Vols aim to bounce back after emotional loss

After an emotionally draining loss to Oklahoma, Tennessee looks to pick itself up off the mat and put the defeat behind them for good.

The thousands of fans decked out in orange and white that peppered Neyland Stadium with more than 100 decibels of ear-shattering noise slowly filed out in silence Saturday.

Tennessee gave up 14 unanswered points to No. 19 Oklahoma before dropping a 31-24 decision in double overtime — an excruciating loss in a game the Vols dominated for most of the contest.

Plenty has been rehashed about the Vols’ squandered lead, what the team could have done differently, the plays that could have changed everything and the decisions that culminated in a multiple overtime defeat.

Looking back is always easy. But the real question lies in how to move forward.

“Obviously we were hurting,” quarterback Joshua Dobbs said. “Tough loss, which was a given, but just remember this feeling because we never want to have it again.”

Gone is Tennessee’s national ranking and opportunity for a marquee non-conference win. Ahead of the Vols is a clean SEC slate with nearly every tangible goal in front of them.

In-between the two is a tune-up game at home against FCS Western Carolina and a fair inquiry into how Team 119 will handle going from the lowest of lows emotionally to playing a team that isn’t even in the FBS right after. How much will the team be able to motivate itself after falling in such dramatic fashion?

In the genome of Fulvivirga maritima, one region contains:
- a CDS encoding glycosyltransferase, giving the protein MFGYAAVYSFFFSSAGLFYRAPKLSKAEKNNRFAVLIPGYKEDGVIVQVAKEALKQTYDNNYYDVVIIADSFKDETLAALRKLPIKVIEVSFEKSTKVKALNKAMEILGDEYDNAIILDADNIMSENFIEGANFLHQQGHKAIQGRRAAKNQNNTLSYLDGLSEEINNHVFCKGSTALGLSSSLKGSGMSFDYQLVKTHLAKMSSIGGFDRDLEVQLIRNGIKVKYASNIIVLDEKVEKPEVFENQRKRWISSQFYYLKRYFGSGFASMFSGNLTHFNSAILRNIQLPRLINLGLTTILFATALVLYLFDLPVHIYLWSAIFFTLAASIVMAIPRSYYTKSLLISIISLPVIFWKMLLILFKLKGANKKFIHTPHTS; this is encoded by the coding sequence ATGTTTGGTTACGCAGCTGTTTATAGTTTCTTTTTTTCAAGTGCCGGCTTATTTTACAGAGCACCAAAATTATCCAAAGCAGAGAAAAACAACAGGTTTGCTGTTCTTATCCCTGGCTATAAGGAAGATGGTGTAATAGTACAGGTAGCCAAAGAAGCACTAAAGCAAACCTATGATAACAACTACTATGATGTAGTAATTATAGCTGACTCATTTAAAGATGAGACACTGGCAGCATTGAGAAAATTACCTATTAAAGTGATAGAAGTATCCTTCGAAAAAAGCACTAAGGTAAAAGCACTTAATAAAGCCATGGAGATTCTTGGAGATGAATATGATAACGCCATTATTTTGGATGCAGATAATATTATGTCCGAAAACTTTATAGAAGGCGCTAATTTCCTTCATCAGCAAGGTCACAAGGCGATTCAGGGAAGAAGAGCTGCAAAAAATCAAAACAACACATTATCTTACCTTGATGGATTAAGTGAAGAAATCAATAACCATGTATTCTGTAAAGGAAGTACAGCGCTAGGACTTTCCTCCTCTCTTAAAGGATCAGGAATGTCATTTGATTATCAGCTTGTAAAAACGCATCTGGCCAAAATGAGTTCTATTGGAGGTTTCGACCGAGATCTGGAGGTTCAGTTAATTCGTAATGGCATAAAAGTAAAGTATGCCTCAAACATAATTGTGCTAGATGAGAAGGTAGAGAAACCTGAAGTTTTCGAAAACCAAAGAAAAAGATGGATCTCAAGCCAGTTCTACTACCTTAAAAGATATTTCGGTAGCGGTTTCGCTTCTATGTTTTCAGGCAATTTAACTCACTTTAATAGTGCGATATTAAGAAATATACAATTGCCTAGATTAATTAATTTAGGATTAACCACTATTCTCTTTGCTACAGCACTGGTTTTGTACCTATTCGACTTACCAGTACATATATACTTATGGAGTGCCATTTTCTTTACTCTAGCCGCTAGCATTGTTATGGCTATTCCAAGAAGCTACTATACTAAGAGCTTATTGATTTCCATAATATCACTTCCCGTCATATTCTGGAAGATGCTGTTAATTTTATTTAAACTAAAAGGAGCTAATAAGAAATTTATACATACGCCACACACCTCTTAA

According to cornerback Cameron Sutton, there will be no Oklahoma hangover Saturday night.

“Not at all,” Sutton said. “It’s another opportunity to show people what Tennessee football is all about, regardless of the school we’re playing, regardless of the situation. We have a long season ahead of us. We’ll go one game at a time one week at a time. We’re playing every game like it’s our last one.”

Butch Jones has been a part of teams that both adjust and come out firing and teams that struggle mightily after emotional games. In his experience, it’s the team’s level of leadership that usually dictates how it responds the following week.

"You can never let your previous opponent beat you twice, and that is the maturity of a football team, the leadership of a football team,” Jones said. “We have to learn and continue to move on. Each football team is different. I have been around ones that when they had an emotional loss, they would bounce back and play their best game. I have been around teams that struggled, and vice versa. This is where you have to rely on the competitive structure of your program and the character of your program.”

With veterans who say all the right things like Dobbs and Sutton, it’s not hard to imagine Tennessee bouncing back admirably after having the life sucked

out of the locker room by a resilient Oklahoma squad.

That at least seems to be the feel from Jones after he checked the pulse of his squad following Saturday night. As a nationally televised game against Florida to start the SEC schedule looms in the near distance, Tennessee must first focus on knocking out the team that sits in front of the Gators without looking into the future or dwelling on the past.

“I know our kids are ready to get back at it," Jones said. "I have spoken with most of them and they are eager and ready to go. They are ready to put all eyes on Western Carolina. Western Carolina is the most important game because it is the next game. That is kind of the program philosophy. That is why I don't ever believe in putting too much stock in one particular game. They all count as one."

Butch Jones at Monday presser

Josh Dobbs, Cameron Sutton speak on putting Oklahoma behind them

Inside Tennessee Top Stories